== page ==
Newspaper article Sarasota Herald Tribune

Residents Celebrate Island as Hometown | Islanders Emphasize That Beach Community Is Not Just for Tourists

Newspaper article Sarasota Herald Tribune

Residents Celebrate Island as Hometown | Islanders Emphasize That Beach Community Is Not Just for Tourists

Article excerpt

ANNA MARIA ISLAND

ANNA MARIA ISLAND -- After her younger sister died of cancer, Jean Peelen made her first visit to Anna Maria Island.

"I needed a place to grieve where people didn't know me" and benefited from "the healing powers of walking on the beach," Peelen remembered.

When she retired as a civil rights lawyer for the federal government in 2008, Peelen decided to leave Washington, D.C., and become a full-time islander. "I never looked back."

Now in her third term as a Holmes Beach city commissioner, Peelen planted her roots deeply in the island's sandy soil -- becoming immersed in the laid-back,

subtropical lifestyle. Yet, as a resident, she is now among many who think the island is at risk of losing its hometown character.

A recession that caused many homeowners to go "underwater" with their mortgages combined with year-after-year record highs for tourism and a rush by investors to convert residential properties into vacation homes with eight to 10 bedrooms led to trends that Peelen and others find disturbing.

According to Peelen: In the past five years, the island lost 20 percent of its voting population. Only half of the pupils at Anna Maria Elementary now reside on the island. Some churches that have lost parishioners are considering moving to the mainland.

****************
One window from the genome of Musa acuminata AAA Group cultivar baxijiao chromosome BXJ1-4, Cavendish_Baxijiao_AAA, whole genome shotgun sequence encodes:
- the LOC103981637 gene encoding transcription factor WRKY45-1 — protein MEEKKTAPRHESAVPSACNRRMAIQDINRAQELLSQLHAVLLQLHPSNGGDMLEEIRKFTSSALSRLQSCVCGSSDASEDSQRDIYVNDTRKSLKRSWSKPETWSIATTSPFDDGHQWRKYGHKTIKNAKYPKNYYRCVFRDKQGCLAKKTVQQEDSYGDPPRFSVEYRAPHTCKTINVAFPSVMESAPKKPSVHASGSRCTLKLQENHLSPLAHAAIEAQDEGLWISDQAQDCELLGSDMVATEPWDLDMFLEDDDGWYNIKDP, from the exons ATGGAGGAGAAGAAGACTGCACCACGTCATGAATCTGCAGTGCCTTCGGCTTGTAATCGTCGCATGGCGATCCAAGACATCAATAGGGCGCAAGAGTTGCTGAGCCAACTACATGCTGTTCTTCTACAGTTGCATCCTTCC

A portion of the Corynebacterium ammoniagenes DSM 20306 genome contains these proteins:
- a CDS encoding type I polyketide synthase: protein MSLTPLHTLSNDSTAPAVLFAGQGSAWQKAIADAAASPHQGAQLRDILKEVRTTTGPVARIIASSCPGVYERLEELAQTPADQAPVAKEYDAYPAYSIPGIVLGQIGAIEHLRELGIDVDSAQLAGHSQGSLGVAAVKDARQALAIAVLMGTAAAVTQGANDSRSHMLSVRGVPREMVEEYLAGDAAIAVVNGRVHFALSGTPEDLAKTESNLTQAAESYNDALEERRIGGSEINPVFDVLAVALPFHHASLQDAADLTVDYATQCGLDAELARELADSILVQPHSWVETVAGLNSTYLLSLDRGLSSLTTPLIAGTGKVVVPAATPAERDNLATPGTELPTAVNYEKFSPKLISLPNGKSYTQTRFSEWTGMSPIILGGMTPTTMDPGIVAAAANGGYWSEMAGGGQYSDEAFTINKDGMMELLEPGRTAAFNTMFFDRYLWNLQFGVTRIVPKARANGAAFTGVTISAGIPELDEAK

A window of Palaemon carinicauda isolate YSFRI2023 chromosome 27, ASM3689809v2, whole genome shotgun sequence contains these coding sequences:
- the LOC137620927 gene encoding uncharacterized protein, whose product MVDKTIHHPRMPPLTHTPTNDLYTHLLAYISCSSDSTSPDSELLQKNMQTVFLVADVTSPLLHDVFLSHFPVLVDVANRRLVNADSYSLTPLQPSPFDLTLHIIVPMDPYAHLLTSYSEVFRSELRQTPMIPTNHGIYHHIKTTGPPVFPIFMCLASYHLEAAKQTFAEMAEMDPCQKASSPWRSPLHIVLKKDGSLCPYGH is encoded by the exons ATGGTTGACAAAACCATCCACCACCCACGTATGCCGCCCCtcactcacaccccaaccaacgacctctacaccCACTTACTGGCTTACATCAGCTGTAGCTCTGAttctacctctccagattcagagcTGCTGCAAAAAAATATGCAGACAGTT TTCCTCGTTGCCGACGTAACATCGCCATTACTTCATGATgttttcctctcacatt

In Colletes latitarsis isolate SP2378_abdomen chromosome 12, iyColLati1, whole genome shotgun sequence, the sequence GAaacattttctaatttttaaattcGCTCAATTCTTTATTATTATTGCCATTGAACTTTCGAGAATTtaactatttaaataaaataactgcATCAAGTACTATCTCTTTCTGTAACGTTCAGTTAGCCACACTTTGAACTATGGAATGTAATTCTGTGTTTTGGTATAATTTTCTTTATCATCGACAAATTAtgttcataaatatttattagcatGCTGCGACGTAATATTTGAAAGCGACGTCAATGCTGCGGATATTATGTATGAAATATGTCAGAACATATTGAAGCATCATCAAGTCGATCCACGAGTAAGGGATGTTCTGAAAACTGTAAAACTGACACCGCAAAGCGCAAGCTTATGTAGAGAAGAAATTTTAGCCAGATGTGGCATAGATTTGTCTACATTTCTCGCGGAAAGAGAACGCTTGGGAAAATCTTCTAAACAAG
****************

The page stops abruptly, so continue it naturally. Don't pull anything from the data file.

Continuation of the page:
Determined to restore "a balance" between island residents and visitors, Peelen and other elected commissioners from the cities Bradenton Beach and Anna Maria organized a community meeting about the issue at St. Bernard's Catholic Church in October 2015.

They thought just a few residents may attend and instead were delighted to see about 120 come to share the same concerns.

Out of that meeting, Peelen and about 20 others decided to organize "Anna Maria Island: Home Sweet Home," an initiative to "get the word out that this is a wonderful place to live."

With its mix of condos as well as old-fashioned cottages, walkable business districts and miles of sugar white beaches, the island Peelen calls home is "the most beautiful, safe, low-key, low- rise, charming, quirky place to live that I can imagine."

Although it now has a website (OurAnnaMaria. …

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